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Admitting rifle into evidence not abuse of discretion, COA rules

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Telling the jury that an assault rifle was found in the car of the defendant did not unduly prejudice the jurors, the Indiana Court of Appeals has ruled.

Joseph Fuentes was convicted of Class A felony attempted murder, Class C felony possession of a handgun by a felon, Class D felony criminal recklessness and Class D felony resisting law enforcement after he fled from South Bend police officers and fired a gun at one of the officers who pursued him on foot.

Fuentes appealed his convictions, in part, on the grounds that the trial court erred in admitting evidence about the AR-15 rifle found in the trunk of his car. He claimed the weapon was irrelevant and unfairly prejudicial.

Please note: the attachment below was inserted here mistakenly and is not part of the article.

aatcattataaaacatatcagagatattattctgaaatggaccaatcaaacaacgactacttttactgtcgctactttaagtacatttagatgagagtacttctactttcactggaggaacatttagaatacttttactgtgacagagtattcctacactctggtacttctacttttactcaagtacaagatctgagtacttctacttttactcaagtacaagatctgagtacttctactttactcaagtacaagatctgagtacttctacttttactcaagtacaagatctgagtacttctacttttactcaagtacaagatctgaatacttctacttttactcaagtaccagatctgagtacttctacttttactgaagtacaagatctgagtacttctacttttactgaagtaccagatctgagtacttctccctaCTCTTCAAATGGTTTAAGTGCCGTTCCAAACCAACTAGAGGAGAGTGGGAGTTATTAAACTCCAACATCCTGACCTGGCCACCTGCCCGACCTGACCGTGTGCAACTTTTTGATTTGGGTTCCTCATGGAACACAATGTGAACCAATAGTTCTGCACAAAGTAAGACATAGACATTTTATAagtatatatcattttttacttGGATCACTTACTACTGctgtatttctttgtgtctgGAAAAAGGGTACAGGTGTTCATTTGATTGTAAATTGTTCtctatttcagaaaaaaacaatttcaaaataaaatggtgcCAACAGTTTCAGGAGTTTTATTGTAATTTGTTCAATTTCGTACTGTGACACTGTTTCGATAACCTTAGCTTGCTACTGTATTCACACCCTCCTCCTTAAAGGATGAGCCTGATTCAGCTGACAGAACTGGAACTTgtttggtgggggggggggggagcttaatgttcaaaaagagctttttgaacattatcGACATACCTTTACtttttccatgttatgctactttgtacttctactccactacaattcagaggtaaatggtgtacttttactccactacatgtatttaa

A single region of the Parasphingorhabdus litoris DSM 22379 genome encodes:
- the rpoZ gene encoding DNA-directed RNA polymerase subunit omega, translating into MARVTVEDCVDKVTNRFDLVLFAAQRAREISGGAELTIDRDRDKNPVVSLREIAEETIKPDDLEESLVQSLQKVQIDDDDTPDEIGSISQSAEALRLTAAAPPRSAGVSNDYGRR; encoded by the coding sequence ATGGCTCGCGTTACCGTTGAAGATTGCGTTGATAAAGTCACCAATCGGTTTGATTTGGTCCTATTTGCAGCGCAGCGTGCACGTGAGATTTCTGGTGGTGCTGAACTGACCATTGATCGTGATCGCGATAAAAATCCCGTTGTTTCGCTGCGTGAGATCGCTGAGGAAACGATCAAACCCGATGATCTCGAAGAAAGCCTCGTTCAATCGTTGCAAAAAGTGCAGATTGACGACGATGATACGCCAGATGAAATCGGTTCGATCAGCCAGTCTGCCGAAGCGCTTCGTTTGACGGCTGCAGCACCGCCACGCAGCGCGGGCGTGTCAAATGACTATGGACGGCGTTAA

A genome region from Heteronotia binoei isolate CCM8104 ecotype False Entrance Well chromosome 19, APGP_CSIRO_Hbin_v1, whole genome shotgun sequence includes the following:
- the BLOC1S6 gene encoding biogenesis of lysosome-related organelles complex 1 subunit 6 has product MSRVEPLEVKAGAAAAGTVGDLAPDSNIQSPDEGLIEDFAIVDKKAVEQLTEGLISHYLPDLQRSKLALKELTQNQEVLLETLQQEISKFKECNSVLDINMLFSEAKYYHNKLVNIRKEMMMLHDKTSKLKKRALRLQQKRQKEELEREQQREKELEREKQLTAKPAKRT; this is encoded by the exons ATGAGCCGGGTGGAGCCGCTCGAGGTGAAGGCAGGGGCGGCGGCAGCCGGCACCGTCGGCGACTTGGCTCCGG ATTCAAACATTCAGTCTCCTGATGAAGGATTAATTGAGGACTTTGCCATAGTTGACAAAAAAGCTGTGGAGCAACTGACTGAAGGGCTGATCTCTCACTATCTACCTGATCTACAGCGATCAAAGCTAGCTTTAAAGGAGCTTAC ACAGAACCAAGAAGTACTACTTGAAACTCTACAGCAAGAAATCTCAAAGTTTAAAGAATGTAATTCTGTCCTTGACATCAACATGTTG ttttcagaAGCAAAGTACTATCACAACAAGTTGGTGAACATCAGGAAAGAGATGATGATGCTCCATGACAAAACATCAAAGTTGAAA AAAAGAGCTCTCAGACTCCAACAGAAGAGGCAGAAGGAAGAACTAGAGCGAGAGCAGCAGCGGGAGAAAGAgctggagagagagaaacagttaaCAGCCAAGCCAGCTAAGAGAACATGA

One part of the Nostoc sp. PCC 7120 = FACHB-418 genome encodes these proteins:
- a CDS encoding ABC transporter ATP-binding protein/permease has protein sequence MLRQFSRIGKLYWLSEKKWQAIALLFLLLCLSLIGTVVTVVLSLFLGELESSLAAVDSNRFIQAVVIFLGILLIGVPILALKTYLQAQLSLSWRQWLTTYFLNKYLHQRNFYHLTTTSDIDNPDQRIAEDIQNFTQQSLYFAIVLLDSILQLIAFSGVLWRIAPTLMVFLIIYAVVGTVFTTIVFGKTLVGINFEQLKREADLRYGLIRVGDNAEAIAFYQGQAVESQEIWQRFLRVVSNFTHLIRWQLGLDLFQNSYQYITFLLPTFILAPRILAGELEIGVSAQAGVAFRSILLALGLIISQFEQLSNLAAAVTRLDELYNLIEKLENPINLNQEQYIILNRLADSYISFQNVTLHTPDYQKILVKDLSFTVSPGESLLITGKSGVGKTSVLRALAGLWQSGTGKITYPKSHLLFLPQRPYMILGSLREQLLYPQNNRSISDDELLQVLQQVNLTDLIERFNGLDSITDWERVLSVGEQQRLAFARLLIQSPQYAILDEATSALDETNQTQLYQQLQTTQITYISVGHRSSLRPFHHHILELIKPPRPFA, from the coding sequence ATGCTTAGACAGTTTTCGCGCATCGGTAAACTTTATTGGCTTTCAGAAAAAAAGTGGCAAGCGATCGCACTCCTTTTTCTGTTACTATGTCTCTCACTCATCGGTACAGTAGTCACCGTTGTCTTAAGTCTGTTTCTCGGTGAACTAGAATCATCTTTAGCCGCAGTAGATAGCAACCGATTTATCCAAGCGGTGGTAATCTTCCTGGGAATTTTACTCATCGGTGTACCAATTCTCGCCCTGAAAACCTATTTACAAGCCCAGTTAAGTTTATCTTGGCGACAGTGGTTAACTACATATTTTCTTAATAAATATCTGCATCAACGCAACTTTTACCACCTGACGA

The Indiana Court of Appeals affirmed the conviction in Joseph Fuentes v. State of Indiana, 71A04-1310-CR-522. The unanimous panel ruled the trial court did not abuse its discretion in admitting the rifle into evidence.

“Here is it clear that the presence of a rifle, which was not registered to Fuentes, in the trunk of Fuentes’s car was relevant to the question of Fuentes’s motive to flee from the police,” wrote Judge Paul Mathias. “That is, the presence of the rifle made it more likely that Fuentes had a reason to flee from the police when he was ordered to stop. And we do not think that the relevance of this rifle was substantially outweighed by the danger of unfair prejudice.”
 

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